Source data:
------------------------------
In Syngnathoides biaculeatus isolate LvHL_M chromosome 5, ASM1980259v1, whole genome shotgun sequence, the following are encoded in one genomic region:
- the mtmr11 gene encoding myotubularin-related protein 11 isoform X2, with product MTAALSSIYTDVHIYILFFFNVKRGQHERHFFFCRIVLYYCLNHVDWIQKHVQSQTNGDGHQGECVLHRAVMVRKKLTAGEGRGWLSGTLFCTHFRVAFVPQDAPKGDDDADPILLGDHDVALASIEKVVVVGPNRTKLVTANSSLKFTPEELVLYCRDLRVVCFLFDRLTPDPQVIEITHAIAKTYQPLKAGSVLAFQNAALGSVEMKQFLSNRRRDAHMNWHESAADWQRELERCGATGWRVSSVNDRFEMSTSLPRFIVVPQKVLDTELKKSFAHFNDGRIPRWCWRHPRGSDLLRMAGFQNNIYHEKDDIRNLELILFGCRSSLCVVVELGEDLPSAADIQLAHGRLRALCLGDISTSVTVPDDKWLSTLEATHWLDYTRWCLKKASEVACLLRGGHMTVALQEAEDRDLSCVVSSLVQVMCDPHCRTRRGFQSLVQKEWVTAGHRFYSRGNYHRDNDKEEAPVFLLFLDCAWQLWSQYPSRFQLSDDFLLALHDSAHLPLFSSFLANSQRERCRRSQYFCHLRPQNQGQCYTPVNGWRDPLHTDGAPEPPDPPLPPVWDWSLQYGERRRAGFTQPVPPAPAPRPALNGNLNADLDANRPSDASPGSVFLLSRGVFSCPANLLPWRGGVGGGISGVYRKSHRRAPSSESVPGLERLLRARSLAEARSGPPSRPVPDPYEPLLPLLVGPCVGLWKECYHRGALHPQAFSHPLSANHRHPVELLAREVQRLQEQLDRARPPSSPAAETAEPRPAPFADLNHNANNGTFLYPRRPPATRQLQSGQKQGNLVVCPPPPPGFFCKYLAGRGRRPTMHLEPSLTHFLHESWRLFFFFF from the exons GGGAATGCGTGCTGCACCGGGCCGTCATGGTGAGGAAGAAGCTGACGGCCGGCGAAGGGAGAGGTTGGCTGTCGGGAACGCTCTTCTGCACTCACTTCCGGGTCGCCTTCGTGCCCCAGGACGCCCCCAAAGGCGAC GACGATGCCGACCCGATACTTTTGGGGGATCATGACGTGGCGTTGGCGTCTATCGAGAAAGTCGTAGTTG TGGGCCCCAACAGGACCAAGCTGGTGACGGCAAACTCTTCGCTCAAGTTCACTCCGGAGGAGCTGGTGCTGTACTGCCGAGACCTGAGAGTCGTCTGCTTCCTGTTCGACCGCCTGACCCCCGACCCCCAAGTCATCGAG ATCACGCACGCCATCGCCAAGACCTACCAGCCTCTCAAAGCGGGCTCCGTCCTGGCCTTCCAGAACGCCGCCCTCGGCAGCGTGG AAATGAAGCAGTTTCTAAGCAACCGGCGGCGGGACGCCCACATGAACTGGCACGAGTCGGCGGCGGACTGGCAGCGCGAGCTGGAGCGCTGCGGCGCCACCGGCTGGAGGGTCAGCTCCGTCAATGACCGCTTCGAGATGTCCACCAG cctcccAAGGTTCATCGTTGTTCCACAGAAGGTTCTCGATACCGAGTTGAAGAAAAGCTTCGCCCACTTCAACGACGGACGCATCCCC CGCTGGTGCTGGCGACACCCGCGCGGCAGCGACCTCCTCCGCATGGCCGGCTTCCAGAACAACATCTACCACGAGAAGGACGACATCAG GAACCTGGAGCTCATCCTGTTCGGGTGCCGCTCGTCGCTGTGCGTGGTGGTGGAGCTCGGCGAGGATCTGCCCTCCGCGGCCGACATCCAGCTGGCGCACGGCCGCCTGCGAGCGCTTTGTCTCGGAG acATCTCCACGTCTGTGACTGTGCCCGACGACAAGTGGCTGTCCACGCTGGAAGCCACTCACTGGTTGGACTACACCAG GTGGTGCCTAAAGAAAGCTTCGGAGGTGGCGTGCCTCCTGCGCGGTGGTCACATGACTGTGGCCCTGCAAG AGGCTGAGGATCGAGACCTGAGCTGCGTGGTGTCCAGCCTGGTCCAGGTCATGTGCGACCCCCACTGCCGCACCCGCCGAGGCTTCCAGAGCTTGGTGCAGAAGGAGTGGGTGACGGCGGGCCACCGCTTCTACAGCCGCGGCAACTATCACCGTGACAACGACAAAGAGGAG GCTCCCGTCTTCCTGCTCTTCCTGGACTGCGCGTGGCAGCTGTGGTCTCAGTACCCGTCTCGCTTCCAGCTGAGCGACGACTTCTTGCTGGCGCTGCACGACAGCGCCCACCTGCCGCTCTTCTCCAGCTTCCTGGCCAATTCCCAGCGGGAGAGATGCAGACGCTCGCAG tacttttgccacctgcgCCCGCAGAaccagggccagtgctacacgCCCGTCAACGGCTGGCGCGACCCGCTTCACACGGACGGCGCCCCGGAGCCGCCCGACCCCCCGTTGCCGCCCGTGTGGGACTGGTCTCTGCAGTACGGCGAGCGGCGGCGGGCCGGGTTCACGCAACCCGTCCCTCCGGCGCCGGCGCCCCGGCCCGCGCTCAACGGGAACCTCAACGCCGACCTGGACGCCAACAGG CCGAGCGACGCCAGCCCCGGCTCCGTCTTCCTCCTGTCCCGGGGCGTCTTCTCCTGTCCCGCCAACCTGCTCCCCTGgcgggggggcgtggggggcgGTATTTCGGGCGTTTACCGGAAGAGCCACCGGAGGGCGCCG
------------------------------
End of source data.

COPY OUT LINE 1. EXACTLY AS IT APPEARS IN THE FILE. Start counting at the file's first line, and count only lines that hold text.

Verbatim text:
In Syngnathoides biaculeatus isolate LvHL_M chromosome 5, ASM1980259v1, whole genome shotgun sequence, the following are encoded in one genomic region: